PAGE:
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3 Things 2-6

Thing One The Practical Effects Of Rising Interest Rates The Federal Open Market Committee (FOMC) raised its benchmark rate by a quarter of a point last week. As a result, the federal funds rate, which is the interest rate that depository institutions—banks, savings and loans, and credit unions—charge each other for overnight loans, now stands at 4.58%. reported on some of the practical effects of actions by the FOMC. We've highlighted some key points below: "...Higher Fed interest rates translate to more expensive borrowing costs to finance everything from a car and a home to your purchases on a credit card (see chart below). That’s because key borrowing rate benchmarks that influence some of the most popular loan products — the prime rate and the Secured Overnight Financing Rate, or SOFR — follow the Fed’s moves in lockstep. You might not be able to borrow as cheaply as you used to before a Fed rate hike, but higher interest rates do have some silver linings, especially for savers: As banks turn more to consumer deposits to fund loans, they ultimately end up increasing yields to attract more cash. Cheap borrowing rates often bode well for investments because they incentivize risk-taking among investors trying to compensate for lackluster returns from bonds, fixed income and CDs. On the other hand, markets have been known to choke on the prospect of higher rates. Part of that is by design: Essentially, the U.S. central bank zaps liquidity from the markets when it raises rates, leading to volatility as investors reshuffle their portfolios. It’s also because of worries: When rates rise, market participants often become concerned that the Fed could get too aggressive, slowing down growth too much and perhaps tipping the economy into a recession. Those concerns battered stocks in 2022, with the S&P 500 posting the worst performance since 2008 in the year. For those reasons, it’s important to keep a long-term mindset, avoid making any knee-jerk reactions and maintain your regular contributions to your retirement account..." In addition to echoing bankrate’s sentiment regarding the importance of a long term investment orientation, we’ll also remind you that you should always be open to switching to either a credit union or an online bank to take advantage of the higher savings rates and lower financing costs that can typically be had with them versus the traditional banks. Please pass it on.

Thing Two Rethinking The Need For A College Degree For a long time, the idea that choosing not to attend college was a very expensive mistake has been the consensus point of view. As a result of that idea and government intervention (via the federal student loan program), college costs have skyrocketed. One study done a couple of years ago described just how bad the situation would be for someone born in 2018: “…According to the College Board, a newborn child (2018 birth) that is expected to attend college in the fall of 2036 and that child attends the average 4 year in state school (approximately $21,257 tuition today) and the school experiences the average 5.4% tuition increase will have a college tuition bill of $237,267 or $59,315 annually which includes room, board, tuition and fees.” The costs are clearly on an unsustainable path and, as a result, consumers are starting to reconsider the value of a college degree and employers are starting to consider “alternative credentials”. A recent Wall Street Journal article touched on the topic. See an excerpt below: “…The Society for Human Resource Management conducted a survey in July 2021 on the views of employers and employees about these kinds of alternative credentials. The survey found that 94% of executives, 93% of supervisors, and 91% of human resources professionals see people without a degree and holding only alternative credentials “to be about the same or better than those who only hold traditional educational backgrounds.” Alternative credentials are already held by 45% of workers, while 49% are considering earning one. Another possibility is that America’s employers and workers could consider, in many fields, simply junking the four-year system. The rising price of education, and the resulting national student-debt crisis, has cost Americans $1.75 trillion, up from $481 billion in 2006. Over the last 20 years the average cost of college tuition and fees at public four-year institutions has risen 179%—for an average annual increase of 9%, outpacing inflation by 171.5%….In January, Pennsylvania’s new governor, Josh Shapiro, signed an executive order eliminating the requirement of a college degree for 65,000 state jobs. It’s a move that will probably be followed by governors in more states facing tight labor markets…” It has taken long a long time to happen, but maybe the old saying, “The cure for high prices is high prices” is finally beginning to apply to college costs. Let’s hope so.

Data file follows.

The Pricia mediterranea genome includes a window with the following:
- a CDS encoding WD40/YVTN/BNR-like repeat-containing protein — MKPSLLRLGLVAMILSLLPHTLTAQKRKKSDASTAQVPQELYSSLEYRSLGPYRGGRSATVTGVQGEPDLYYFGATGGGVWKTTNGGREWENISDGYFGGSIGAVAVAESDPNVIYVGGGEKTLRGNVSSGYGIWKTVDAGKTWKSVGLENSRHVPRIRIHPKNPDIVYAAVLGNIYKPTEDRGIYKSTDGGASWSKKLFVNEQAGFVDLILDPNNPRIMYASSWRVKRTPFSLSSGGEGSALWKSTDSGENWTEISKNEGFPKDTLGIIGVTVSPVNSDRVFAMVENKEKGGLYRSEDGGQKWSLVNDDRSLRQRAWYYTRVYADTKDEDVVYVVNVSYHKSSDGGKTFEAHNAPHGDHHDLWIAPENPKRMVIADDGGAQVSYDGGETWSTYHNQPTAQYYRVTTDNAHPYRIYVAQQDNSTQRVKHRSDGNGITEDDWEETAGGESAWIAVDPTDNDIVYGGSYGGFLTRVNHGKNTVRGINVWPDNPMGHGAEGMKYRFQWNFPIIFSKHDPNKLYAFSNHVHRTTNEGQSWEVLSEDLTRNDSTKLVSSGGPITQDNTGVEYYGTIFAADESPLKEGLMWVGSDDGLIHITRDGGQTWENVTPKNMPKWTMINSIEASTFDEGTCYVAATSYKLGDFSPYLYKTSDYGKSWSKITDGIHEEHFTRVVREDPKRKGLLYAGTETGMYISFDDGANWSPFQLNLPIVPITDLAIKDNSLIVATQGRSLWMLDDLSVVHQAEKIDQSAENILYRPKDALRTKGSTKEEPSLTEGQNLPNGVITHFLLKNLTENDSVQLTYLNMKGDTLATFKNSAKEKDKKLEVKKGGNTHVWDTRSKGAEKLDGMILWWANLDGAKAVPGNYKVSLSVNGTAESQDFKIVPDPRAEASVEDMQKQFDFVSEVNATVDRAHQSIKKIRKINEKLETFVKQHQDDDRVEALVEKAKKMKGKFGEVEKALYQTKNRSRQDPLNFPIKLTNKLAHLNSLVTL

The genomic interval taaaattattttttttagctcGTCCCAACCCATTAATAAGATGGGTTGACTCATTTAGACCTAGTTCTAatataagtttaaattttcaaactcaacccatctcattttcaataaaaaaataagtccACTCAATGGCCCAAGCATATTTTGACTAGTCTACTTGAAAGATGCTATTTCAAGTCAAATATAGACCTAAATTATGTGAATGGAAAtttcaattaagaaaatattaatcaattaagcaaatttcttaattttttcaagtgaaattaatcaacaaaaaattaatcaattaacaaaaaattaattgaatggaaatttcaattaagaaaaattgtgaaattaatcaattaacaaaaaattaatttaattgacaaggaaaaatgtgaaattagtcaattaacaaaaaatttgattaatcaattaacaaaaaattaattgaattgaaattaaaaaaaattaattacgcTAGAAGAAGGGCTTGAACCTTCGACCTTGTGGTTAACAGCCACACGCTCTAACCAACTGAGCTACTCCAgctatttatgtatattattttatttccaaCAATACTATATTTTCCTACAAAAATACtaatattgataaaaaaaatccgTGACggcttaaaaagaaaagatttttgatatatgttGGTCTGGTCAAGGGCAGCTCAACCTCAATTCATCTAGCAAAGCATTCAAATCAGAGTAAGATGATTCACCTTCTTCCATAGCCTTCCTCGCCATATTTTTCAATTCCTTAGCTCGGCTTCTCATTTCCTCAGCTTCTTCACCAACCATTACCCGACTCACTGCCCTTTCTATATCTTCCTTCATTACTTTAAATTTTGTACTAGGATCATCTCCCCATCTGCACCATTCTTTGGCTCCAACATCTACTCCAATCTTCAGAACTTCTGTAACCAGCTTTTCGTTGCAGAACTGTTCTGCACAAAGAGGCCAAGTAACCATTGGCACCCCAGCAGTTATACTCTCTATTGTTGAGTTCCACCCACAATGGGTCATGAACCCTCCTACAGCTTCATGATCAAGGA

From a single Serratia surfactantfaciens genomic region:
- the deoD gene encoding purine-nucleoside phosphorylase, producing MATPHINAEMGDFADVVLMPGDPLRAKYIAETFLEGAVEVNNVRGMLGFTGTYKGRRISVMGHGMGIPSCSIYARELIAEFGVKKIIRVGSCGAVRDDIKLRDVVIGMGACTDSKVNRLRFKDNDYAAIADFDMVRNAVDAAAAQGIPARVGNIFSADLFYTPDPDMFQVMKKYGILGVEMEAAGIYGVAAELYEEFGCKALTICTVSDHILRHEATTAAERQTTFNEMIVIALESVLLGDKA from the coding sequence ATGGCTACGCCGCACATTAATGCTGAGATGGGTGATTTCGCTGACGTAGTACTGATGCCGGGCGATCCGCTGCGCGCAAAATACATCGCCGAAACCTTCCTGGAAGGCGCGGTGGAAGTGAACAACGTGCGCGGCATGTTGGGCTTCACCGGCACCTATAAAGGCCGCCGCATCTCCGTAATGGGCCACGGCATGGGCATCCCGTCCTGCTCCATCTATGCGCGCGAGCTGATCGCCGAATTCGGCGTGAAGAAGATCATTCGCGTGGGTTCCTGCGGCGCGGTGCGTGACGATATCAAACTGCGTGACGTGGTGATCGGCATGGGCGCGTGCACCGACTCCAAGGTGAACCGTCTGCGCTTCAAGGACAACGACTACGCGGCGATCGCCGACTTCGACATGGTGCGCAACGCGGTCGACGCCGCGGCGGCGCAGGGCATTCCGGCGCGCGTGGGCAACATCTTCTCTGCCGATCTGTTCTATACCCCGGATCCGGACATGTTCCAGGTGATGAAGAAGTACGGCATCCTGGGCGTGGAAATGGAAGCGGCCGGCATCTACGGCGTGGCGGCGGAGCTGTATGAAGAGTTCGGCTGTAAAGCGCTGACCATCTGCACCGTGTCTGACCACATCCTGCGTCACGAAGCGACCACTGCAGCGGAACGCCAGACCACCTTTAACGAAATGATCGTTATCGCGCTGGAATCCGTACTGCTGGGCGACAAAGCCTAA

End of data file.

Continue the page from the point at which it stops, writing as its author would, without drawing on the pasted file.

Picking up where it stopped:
Thing Three Just A Thought "One of the things I feel is that, right now, if you ask who are the customers of education, the customers of education are the society at large, the employers who hire people, things like that. But ultimately I think the customers are the parents. Not even the students but the parents. The problem that we have in this country is that the customers went away." - Steve Jobs

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